palmitate divided tid/qid 20-40 mg/kg/d IV/IM divided
tid/qid
Metronidazole (Flagyl)
Imidazole ring-based antibiotic active against various
anaerobic bacteria and protozoa. Used in combination with
other antimicrobial agents (except for Clostridium
difficile enterocolitis).
Adult
Loading dose: 15 mg/kg or 1 g for 70-kg adult IV over 1 h
Maintenance dose: 6 h following loading dose; infuse 7.5
mg/kg or 500 mg IV for 70-kg adult over 1 h q6-8h; not to
exceed 4 g/d
Pediatric
15-30 mg/kg/d PO divided bid/tid for 7 d, or 40 mg/kg once;
do not exceed 2 g/d
Antifungal agents
Their mechanism of action may involve an alteration of RNA
and DNA metabolism or an intracellular accumulation of
peroxide that is toxic to the fungal cell.
Amphotericin B (AmBisome)
Produced by a strain of Streptomyces nodosus; can be
fungistatic or fungicidal. Binds to sterols, such as ergosterol,
in the fungal-cell membrane, causing intracellular
components to leak with subsequent fungal-cell death.
Adult
3-5 mg/kg/d IV of liposomal amphotericin B over
approximately 120 min
Pediatric
Administer as in adults
Fluconazole (Diflucan)
Synthetic oral antifungal (broad-spectrum bistriazole) that
selectively inhibits fungal cytochrome P-450 and sterol C-14
alpha-demethylation.
Adult
150 mg PO once or 400 mg/d, depending on severity of
infection
Pediatric
3-6 mg/kg/d PO for 14-28 d or 6-12 mg/kg/d, depending on
severity of infection
Follow-up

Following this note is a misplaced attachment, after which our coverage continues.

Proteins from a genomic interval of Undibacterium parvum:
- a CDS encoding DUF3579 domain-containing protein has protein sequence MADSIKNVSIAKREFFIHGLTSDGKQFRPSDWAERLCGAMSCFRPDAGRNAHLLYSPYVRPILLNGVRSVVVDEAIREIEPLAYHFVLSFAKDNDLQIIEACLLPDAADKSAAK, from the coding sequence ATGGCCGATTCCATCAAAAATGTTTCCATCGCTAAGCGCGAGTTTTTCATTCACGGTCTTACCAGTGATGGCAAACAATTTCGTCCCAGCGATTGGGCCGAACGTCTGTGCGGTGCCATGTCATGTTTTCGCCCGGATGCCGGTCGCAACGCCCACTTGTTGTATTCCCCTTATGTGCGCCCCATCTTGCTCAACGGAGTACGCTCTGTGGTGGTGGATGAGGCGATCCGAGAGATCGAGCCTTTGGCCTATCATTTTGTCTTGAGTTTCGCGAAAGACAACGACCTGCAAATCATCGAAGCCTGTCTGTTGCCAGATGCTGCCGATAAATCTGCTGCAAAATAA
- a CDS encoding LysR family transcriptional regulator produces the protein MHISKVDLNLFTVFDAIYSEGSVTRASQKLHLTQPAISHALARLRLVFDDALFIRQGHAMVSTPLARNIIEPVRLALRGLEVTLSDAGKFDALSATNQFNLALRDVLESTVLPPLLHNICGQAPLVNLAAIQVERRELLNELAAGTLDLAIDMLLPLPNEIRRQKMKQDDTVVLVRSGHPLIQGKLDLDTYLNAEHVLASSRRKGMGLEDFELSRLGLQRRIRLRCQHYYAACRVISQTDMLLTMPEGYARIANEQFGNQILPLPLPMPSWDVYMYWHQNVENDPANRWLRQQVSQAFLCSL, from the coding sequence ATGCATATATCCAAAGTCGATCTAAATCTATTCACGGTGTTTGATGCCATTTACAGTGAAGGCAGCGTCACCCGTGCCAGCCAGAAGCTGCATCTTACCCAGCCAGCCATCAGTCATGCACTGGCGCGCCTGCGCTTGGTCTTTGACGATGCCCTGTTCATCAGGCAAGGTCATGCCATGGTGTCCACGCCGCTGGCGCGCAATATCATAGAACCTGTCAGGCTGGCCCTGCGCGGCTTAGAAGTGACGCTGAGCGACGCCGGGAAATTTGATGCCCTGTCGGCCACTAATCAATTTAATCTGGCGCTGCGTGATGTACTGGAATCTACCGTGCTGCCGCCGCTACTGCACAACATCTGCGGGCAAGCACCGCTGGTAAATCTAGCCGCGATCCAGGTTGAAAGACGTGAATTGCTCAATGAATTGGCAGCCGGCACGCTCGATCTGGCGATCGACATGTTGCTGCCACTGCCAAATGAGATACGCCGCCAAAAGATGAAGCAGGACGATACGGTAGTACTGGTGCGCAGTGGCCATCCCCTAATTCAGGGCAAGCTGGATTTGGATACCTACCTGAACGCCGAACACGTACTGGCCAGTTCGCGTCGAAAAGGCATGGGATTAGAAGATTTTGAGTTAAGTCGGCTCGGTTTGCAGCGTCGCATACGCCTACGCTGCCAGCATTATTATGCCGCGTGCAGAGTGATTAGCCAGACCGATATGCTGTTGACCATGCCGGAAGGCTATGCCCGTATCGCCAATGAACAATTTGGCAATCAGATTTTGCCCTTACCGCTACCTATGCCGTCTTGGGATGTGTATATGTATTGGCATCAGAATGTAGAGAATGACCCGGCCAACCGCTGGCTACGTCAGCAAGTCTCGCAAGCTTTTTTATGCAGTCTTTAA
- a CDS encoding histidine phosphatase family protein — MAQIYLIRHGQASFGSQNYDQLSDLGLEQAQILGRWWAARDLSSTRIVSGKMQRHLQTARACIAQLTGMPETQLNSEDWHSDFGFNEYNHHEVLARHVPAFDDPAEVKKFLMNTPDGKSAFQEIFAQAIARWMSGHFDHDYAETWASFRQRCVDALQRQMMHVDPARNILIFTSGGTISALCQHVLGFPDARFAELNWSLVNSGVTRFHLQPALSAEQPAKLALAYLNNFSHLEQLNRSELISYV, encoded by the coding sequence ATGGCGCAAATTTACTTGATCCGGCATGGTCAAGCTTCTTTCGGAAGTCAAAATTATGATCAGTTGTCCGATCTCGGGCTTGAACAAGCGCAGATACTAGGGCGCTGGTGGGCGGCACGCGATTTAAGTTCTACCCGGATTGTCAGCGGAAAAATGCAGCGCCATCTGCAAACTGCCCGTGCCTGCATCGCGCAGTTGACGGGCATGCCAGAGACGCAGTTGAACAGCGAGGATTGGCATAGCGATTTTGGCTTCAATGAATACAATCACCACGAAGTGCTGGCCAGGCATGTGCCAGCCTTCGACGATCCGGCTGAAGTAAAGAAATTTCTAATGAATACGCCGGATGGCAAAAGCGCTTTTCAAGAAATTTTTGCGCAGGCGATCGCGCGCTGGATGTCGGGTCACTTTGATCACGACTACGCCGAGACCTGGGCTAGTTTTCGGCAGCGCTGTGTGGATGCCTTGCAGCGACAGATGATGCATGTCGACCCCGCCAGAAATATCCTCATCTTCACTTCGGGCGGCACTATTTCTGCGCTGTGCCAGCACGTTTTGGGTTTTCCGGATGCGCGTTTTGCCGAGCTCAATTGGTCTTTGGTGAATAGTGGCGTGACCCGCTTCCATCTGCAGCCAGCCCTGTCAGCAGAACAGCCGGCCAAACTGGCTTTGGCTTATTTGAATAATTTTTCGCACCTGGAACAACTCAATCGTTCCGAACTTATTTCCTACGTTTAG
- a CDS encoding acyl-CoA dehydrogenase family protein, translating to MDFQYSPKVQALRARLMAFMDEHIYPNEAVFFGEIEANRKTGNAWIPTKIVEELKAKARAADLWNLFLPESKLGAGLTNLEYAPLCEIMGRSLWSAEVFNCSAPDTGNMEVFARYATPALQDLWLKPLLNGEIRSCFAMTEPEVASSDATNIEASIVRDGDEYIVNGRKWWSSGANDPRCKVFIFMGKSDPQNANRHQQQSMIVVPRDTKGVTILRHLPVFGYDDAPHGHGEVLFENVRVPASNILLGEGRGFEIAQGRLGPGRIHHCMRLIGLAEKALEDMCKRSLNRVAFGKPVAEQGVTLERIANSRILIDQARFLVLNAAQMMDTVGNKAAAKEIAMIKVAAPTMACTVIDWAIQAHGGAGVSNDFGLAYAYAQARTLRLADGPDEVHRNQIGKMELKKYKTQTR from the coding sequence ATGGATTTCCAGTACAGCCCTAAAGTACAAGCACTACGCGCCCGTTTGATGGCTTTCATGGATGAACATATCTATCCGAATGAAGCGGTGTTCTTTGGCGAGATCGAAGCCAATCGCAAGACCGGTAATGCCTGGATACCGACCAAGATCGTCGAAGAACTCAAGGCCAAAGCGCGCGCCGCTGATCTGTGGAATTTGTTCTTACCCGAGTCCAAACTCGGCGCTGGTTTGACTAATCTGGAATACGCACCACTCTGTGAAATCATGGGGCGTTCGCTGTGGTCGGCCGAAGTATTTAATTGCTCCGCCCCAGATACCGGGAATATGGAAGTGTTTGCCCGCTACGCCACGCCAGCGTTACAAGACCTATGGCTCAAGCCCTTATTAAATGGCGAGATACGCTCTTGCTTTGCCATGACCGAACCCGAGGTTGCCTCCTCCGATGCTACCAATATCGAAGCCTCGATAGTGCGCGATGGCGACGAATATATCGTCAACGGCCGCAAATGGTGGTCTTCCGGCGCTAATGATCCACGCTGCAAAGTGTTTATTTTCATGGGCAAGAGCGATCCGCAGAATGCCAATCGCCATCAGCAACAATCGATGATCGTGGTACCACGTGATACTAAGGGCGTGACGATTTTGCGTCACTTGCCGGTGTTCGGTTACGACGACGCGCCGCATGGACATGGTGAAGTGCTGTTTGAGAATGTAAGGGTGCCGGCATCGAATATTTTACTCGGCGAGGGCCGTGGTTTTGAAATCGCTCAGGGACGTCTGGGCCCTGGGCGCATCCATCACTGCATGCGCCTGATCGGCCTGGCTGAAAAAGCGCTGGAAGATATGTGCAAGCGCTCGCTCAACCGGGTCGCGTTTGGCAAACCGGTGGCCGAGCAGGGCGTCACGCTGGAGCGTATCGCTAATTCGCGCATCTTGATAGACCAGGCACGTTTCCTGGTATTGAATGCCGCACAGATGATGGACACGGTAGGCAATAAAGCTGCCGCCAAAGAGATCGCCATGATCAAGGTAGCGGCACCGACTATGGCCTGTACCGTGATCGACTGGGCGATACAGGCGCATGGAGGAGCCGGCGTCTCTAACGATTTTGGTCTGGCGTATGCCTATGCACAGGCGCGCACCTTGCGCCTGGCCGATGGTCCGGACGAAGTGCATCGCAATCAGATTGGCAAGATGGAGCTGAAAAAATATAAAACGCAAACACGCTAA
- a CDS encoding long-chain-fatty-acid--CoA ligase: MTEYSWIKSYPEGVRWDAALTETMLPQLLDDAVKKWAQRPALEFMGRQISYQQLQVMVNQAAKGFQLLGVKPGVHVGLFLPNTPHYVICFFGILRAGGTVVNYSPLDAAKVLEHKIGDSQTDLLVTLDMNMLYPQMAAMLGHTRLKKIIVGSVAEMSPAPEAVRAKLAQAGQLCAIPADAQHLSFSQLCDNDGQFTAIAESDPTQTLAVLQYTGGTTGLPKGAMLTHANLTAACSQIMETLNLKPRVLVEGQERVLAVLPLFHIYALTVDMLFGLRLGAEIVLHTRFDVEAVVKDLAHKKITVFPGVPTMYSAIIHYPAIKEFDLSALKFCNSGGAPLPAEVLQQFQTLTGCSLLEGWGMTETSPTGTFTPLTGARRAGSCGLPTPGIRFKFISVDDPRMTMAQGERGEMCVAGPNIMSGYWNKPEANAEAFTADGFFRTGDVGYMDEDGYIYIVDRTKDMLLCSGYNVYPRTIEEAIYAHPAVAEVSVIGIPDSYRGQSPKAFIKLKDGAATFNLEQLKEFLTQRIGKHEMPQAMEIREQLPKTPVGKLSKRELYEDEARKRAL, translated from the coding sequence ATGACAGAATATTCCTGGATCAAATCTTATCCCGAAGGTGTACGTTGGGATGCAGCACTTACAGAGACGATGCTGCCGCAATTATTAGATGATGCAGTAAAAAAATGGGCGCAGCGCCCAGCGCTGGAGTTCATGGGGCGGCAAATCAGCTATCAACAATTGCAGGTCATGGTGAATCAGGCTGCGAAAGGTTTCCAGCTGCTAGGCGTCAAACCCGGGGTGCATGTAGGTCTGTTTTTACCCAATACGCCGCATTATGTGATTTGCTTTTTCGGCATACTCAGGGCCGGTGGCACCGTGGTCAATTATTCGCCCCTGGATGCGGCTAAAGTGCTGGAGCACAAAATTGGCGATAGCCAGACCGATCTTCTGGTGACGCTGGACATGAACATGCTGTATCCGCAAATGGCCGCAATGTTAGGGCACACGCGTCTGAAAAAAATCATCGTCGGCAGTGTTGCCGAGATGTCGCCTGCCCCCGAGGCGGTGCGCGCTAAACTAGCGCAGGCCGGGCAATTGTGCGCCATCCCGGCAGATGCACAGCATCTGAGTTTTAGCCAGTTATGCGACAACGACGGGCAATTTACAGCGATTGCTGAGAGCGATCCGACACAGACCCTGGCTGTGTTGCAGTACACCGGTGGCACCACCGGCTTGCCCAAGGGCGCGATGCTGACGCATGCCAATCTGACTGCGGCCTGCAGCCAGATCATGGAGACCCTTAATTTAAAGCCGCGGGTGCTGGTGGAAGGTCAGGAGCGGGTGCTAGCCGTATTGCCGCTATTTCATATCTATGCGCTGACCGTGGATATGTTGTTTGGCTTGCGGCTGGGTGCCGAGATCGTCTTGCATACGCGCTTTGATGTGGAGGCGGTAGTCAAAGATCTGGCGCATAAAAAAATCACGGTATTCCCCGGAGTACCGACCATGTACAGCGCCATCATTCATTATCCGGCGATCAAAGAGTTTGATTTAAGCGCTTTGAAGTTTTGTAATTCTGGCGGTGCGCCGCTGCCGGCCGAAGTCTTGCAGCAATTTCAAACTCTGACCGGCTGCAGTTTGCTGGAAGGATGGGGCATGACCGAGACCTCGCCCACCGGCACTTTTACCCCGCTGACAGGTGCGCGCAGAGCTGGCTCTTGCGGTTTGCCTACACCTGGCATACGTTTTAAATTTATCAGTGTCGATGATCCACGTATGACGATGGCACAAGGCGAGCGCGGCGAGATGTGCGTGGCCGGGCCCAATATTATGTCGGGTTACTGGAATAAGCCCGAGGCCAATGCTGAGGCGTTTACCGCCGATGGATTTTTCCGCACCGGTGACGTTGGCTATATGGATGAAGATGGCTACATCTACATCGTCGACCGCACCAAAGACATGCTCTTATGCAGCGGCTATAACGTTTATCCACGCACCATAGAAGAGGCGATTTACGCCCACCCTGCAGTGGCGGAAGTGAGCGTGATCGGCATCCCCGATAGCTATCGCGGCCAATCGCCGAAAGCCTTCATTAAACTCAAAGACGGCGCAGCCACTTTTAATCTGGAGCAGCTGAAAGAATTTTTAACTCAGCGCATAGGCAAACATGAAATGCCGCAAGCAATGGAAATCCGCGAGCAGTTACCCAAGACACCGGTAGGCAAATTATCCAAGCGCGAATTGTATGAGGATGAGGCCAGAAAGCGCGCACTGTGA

Further Inpatient Care
1. Aggressively seek an underlying source of the abdominal
pathology.
2. Perform weekly serial CT scans or ultrasound
examinations to document adequate drainage of abscess
cavity.
3. Maintain drains until the output is less than 10 cc/d.
4. Monitor fever curves. Persistent fever after 2 weeks of
therapy may indicate the need for more aggressive
drainage.
5.
For patients with an underlying malignancy, definitive
treatment, such as surgical removal of the mass, should
be pursued if at all possible.
Further Outpatient Care
1. Patients will require prolonged parenteral antimicrobial
therapy that may continue after discharge. Monitoring of
medication levels, renal function, and blood counts may
be needed. Enteral nutrition is the preferred route
unless it is clinically contraindicated.
2. Drain care may be required.
3. Continue radiologic evaluation to document progress of
therapy after discharge.
Complications
1. Sepsis
2. Empyema resulting from contiguous spread or
intrapleural rupture of abscess
3. Rupture of abscess with resulting peritonitis
4. Endophthalmitis when an abscess is associated with K
pneumoniae bacteremia
Prognosis
1. If a liver abscess is left untreated, the prognosis is
uniformly fatal.
2. Indicators of a poor prognosis have been described since
1938 and include multiplicity of abscesses, underlying
malignancy, severity of underlying medical conditions,
presence of complications, and delay in diagnosis.2
3. Indicators of a poor prognosis in amebic abscess include
a bilirubin level of greater than 3.5 mg/dL,
encephalopathy, hypoalbuminemia (ie, serum albumin
level of <2 g/dL), and multiple abscesses; all are
independent factors that predict poor outcome.
4. An underlying malignant etiology and an Acute
Physiology and Chronic Health Evaluation (APACHE II)
score greater than 9 increases the relative mortality by
6.3-fold and 6.8-fold, respectively.
5. Chen et al examined prognostic factors for elderly
patients with pyogenic liver abscess. 4 Results from the
study, which included 118 patients aged 65 years or
older and 221 patients below age 65 years, indicated
that age and an APACHE II score of 15 or greater at
hospital admission were risk factors for mortality. The
evidence ultimately suggested that outcomes for older
patients with pyogenic liver abscess are on a par with
those for younger patients. The investigators also found
that in the younger patient group, there was greater
frequency of males suffering from alcoholism, a
cryptogenic abscess, and K pneumoniae infection.